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Good morning!

Returned home Friday evening from another business trip, which looks like the last overnighter for a while.  During my time away from home I was thinking a little bit about the nature of families and grandparents, parents and children, and how the fabric of family is a very interesting one indeed!

Here's a quick rundown of some of the family things I've experienced lately.....

Two Fridays ago, our younger grandson celebrated his third birthday, a real milestone for any little one.  He and his big sis were at our house for most of the day that day, and then we went to a Mexican restaurant to meet their mom and dad for dinner.  Had a great time there, and the servers were particularly taken with the birthday boy (his appetite for their warm black bean dip was a point of fascination for them)!

Then to their house for cake, ice cream and presents, all captured in photos and video for sharing with other family who couldn't be there.  A great occasion, and we believe the birthday boy really enjoyed his special day.

So the next morning, my wife and I struck out from Lexington somewhat early to travel the four hours to western Kentucky where my mother-in-law resides.  This was kind of an errand of mercy, as my MOW, who's now 86, had been teetering between staying in her home alone and moving to a smaller rental or even an assisted living community.  My wife was there a few weeks ago for a solo visit, and assured her mother that we could come back and help with some spring cleaning.  We loaded the car with vinegar, ammonia, squeegees, towels, our vacuum cleaner and carpet cleaning machine, so as to be as prepared as possible to assist in any way we could.

I will note only briefly here that in the approximately 30 years that I've known my wife, I have had a strained relationship with my mother-in-law.  Still not quite sure why, as I've been faithful, hard-working and all of that.  But I was a "replacement" for my wife's first husband, who died very young of a debilitating disease, and he was, by all accounts, a tough act to follow.  No matter, just a little background.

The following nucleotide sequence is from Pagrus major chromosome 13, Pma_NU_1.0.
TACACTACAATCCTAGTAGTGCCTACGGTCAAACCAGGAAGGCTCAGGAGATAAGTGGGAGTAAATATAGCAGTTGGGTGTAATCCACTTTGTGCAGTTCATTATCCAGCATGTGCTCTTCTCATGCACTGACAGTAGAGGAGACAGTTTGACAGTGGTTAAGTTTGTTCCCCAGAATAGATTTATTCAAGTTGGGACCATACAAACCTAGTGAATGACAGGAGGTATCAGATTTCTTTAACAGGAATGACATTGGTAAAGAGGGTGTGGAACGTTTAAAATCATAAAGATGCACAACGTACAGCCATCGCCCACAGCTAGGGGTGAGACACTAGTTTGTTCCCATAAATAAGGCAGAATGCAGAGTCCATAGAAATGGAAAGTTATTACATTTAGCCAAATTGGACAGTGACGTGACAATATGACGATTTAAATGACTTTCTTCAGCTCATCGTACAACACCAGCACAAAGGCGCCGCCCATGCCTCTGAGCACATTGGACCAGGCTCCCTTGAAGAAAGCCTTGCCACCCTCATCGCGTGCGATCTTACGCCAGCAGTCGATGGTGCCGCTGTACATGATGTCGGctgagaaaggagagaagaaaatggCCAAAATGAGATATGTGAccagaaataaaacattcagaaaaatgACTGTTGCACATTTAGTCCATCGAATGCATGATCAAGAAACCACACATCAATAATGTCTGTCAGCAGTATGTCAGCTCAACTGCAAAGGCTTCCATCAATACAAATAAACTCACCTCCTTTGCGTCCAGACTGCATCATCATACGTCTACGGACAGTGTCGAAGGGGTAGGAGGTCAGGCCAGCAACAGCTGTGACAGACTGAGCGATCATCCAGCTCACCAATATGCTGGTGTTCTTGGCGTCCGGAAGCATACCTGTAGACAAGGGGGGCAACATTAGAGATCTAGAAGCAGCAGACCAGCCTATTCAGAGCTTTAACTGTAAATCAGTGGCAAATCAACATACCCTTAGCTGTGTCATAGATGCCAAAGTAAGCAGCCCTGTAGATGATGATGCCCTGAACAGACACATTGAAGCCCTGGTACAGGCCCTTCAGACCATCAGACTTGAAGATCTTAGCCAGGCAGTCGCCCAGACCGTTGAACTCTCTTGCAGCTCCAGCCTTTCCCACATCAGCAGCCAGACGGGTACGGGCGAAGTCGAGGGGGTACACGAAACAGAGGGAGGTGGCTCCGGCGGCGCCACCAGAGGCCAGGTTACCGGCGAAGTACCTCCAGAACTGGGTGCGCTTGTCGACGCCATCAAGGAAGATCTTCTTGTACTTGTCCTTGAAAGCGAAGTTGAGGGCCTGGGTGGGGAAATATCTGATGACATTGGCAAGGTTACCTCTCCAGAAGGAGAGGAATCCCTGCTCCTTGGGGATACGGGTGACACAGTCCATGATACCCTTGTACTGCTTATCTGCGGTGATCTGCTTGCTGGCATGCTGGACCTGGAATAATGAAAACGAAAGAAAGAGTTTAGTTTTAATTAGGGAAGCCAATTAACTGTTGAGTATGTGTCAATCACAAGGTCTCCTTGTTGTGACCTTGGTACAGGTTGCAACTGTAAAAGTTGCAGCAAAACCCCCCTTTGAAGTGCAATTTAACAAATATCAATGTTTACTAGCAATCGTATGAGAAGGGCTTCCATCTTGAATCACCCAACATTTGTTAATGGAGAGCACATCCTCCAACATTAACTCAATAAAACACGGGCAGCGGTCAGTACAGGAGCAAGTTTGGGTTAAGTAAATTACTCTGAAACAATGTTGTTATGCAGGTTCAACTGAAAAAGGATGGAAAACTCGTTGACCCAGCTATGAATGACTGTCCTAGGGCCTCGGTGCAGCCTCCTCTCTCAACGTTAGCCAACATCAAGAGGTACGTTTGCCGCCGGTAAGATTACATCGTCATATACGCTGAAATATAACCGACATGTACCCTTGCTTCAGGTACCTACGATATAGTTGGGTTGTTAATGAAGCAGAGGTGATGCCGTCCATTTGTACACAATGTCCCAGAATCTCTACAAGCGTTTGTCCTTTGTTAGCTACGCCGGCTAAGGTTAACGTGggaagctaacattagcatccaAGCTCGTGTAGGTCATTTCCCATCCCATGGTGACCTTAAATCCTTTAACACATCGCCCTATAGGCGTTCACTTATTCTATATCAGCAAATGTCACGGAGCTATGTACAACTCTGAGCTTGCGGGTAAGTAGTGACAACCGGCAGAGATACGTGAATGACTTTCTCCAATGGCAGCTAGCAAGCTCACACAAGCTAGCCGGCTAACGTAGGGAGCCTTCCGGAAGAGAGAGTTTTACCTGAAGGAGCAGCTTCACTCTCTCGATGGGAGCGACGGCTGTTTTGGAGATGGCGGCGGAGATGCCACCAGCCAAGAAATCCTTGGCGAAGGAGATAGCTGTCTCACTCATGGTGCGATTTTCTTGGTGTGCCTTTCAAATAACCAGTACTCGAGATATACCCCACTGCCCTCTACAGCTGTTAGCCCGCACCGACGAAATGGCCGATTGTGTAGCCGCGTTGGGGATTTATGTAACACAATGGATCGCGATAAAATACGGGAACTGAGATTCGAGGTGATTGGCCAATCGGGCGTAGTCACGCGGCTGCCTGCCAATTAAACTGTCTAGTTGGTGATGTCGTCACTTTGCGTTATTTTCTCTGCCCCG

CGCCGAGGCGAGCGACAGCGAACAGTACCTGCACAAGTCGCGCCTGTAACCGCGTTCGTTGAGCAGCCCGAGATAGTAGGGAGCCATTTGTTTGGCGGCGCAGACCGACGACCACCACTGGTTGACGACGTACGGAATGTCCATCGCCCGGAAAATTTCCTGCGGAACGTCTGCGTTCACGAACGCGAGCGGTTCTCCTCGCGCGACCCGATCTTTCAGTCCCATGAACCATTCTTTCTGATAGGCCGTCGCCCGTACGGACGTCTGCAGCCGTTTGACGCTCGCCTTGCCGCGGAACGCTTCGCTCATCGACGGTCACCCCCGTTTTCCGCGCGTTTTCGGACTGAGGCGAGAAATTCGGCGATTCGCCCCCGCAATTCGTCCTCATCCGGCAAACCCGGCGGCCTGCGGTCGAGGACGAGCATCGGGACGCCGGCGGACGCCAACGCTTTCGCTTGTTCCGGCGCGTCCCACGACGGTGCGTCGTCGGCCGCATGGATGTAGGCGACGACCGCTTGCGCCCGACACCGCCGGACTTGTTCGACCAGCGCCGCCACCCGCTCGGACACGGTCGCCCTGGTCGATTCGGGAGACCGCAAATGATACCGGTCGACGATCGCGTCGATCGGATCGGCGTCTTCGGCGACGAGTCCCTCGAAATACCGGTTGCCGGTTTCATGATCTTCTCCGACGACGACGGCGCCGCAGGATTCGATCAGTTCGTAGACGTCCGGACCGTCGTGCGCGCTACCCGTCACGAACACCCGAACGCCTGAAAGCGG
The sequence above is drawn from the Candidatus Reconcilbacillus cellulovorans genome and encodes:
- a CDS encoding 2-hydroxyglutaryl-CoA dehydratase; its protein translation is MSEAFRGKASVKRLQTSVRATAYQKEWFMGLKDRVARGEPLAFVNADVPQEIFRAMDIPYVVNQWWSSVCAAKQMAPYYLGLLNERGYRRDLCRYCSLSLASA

Anyway, we arrived there at the MOW's house and within forty-five minutes were back on the road to take the old gal shopping.  Apparently my wife took her shopping a few weeks ago, and persuaded her to use a wheelchair to better navigate the mall (walking any distance is difficult for her these days) and that worked very well.  So this was a second go-round of shopping, and for an 86-year-old woman who doesn't get out much, there are essentials to be acquired.

So my job in that regard was simply as chauffeur and porter.  I then escorted the ladies to church, and, despite my dislike of it, suggested the Cracker Barrel as a dinner site.  Big hit with my MOW.

Next day, we cleaned the windows, and my wife helped her wash her window sheers.  The project was deemed a success.  Then later in the day I persuaded her to allow me to clean her carpet.  I vacuumed with our machine first, then steam-cleaned.  She proclaimed her satisfaction the following morning, after it dried.  I also took a good look at her vacuum, wherein I found three filters to all be hopelessly clogged, so that would explain why her carpet was dirty despite being vacuumed regularly.

We returned home Monday afternoon, tired but glad to have helped, and then I went on my business trip the following morning.  When I returned home, our son and his family had already gone out of town to spend the weekend with friends at a state resort park, so I went over a week without seeing them at all.  Pretty strange!

Glad to be home, certainly, but gladder to be back with my family.  When you have ample opportunities to spend time together and then for a time you do not, it really makes a difference!


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